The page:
8.6 Halogenation of Alkenes and Halohydrin Formation

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    Halogenation of Alkenes

     

    HALOGENATION OF ALKENES
    Less Substituted
    More Substituted
    Two Groups Added
    X (Cl orBr)
    X (Cl orBr)
    Reagents Added X2 (Cl2 or Br2)
    CH2Cl2 or CCl4 (inert solvents)
    Regioselectivity N/A
    Stereospecificity Anti
    Other Characteristics Intermediate is a 3-membered ring (halonium ion).

    Halogenation results in the addition of two halogen atoms (Cl or Br) across an alkene forming a vicinal dihalide.  The reaction proceeds with Anti stereospecificity, and as the intermediate is NOT a carbocation rearrangements are NOT possible.  The reagents are either Cl2 or Br2 in an inert solvent (usually CH2Cl2 or CCl4).

    halogenation of alkenes

    Halogenation of Alkenes Mechanism

    Step 1: The pi electrons of the alkene attack one of the bromine atoms which attacks one the of the alkene carbons back forming a three-membered ring with Br referred to as a bromonium ion (generically referred to as a halonium ion and specifically a chloronium ion in the reaction with Cl2).  The bond between the bromine atoms also breaks in this step forming a bromide ion.

     

    While the bromonium ion is more stable than a carbocation it is still a rather high energy intermediate, and this first step is the rate determining step (slow step) of the reaction.  Also, the bromonium intermediate does not undergo rearrangements such as are possible with carbocations. 

     

    Step 2: Ring-Opening of the Bromonium Ion

    The bromide ion carries out back-side attack (as in SN2) on the more substituted carbon of the bromonium ion (the two carbon atoms are equally substituted in this example) resulting in the bond to the Br in the bronomium ion breaking (analogous to loss of a leaving group in SN2 even though it is still attached to the adjacent carbon atom) and the opening of the 3-membered ring.

     

    The back-side attack results in inversion of configuration at the carbon attacked explaining why the two bromine atoms add to opposite sides of the alkene (i.e. anti addition).

    halogenation of alkenes mechanism

    Halohydrin Formation

     

    HALOHYDRIN FORMATION
    Less Substituted
    More Substituted
    Two Groups Added
    X (Cl orBr)
    OH
    Reagents Added X2 (Cl2 or Br2), H2O
    Regioselectivity Markovnikov
    Stereospecificity Anti
    Other Characteristics Intermediate is a 3-membered ring (halonium ion).

    Halohydrin formation (specifically chlorohydrin and bromohydrin formation) is the result of the addition of a halogen (Cl or Br--less substituted side) and a hydroxyl group (more substituted side) across an alkene.  The reaction proceeds with Anti stereospecificity, and as the intermediate is NOT a carbocation rearrangements are NOT possible.  The reagents are either Cl2 or Br2 in H2O.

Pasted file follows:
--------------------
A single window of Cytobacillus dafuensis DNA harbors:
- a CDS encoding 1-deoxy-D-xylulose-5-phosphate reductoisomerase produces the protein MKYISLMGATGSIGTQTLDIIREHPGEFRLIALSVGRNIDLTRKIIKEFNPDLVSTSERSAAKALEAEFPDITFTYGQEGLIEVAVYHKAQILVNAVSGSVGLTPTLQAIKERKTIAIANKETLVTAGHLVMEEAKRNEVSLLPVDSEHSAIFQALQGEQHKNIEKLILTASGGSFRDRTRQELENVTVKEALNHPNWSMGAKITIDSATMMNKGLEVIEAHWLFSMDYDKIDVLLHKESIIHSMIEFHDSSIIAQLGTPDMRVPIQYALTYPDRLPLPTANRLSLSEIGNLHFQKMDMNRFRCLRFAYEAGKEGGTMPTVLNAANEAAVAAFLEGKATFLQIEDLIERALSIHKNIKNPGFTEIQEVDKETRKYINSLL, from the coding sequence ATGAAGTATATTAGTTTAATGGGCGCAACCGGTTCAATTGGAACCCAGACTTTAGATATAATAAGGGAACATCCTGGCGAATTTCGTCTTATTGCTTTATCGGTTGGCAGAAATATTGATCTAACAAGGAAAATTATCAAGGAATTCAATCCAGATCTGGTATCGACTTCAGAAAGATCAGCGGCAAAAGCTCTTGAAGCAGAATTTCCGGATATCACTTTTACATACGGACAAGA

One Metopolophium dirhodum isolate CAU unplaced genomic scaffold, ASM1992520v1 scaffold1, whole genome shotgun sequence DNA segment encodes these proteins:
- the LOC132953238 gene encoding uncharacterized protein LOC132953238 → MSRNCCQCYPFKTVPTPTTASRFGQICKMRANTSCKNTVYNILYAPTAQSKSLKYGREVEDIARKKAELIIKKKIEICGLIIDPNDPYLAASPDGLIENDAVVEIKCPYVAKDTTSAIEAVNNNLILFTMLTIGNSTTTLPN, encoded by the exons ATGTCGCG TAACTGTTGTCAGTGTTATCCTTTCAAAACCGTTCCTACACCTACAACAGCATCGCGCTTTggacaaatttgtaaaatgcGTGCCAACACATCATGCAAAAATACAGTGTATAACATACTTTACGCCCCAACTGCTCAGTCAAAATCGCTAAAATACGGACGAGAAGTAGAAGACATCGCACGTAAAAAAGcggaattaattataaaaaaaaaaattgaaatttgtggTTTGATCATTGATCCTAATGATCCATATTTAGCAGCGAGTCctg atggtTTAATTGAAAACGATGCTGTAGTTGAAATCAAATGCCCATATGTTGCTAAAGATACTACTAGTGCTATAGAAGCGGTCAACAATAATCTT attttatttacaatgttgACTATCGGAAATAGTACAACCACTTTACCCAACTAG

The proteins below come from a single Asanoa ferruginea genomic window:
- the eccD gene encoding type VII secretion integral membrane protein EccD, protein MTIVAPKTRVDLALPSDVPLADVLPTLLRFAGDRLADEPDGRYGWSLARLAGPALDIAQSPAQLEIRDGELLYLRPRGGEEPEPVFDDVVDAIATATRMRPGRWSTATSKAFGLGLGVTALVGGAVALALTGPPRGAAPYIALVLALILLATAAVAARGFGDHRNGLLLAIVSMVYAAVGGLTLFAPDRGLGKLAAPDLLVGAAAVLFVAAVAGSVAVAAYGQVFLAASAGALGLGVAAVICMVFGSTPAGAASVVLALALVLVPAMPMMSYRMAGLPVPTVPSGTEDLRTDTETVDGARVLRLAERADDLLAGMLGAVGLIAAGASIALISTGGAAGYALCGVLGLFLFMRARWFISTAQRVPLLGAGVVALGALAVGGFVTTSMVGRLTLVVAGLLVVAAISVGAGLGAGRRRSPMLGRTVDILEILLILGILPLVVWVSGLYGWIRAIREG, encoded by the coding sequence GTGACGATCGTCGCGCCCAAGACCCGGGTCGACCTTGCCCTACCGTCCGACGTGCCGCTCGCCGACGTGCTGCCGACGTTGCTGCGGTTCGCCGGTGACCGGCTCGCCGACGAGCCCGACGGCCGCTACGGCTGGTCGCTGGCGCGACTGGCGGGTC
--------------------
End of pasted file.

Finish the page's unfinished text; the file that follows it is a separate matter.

This reaction is considered Markovnikov addition as the electrophile (Cl or Br) ends up on the less substituted side, and the nucleophile (OH group from water) ends up on the more substituted side.

    halohydrin formation

    Halohydrin Formation Mechanism

    I show the mechanism for bromohydrin formation specifically but the mechanism for chlorohydrin formation is analogous in every respect with Cl2 being used in place of Br2.

     

    Step 1: The pi electrons of the alkene attack one of the bromine atoms which attacks one the of the alkene carbons back forming a three-membered ring with Br referred to as a bromonium ion (generically referred to as a halonium ion and specifically a chloronium ion in the reaction with Cl2).  The bond between the bromine atoms also breaks in this step forming a bromide ion.

     

    While the bromonium ion is more stable than a carbocation it is still a rather high energy intermediate, and this first step is the rate determining step (slow step) of the reaction.  Also, the bromonium intermediate does not undergo rearrangements such as are possible with carbocations. 

     

    Step 2: Rather than the bromide ion, H2O (which is present in a much higher concentration being the solvent) carries out back-side attack (as in SN2) on the more substituted carbon of the bromonium ion resulting in the bond to the Br breaking (analogous to loss of a leaving group in SN2 even though it is still attached to the adjacent carbon atom) and the opening of the 3-membered ring.

     

    The back-side attack results in inversion of configuration at the carbon attacked explaining why the bromine and hydroxyl group add to opposite sides of the alkene (i.e. anti addition).

     

    Step 3: The intermediate is deprotonated by another water molecule in the solution yielding the halohydrin product.

    halohydrin formation mechanism

    Halohydrin Formation Alternative; Alcohol Instead of H2O

    Halogenation can also take place using an alcohol as the solvent instead of water.  The reaction and mechanism is directly analogous to that of halohydrin formation with the alcohol replacing the role of water in the mechanism.  The result is the addition of a halogen (Cl or Br--less substituted side) and an alkoxy group (more substituted side) across an alkene. 

    halohydrin formation with alcohol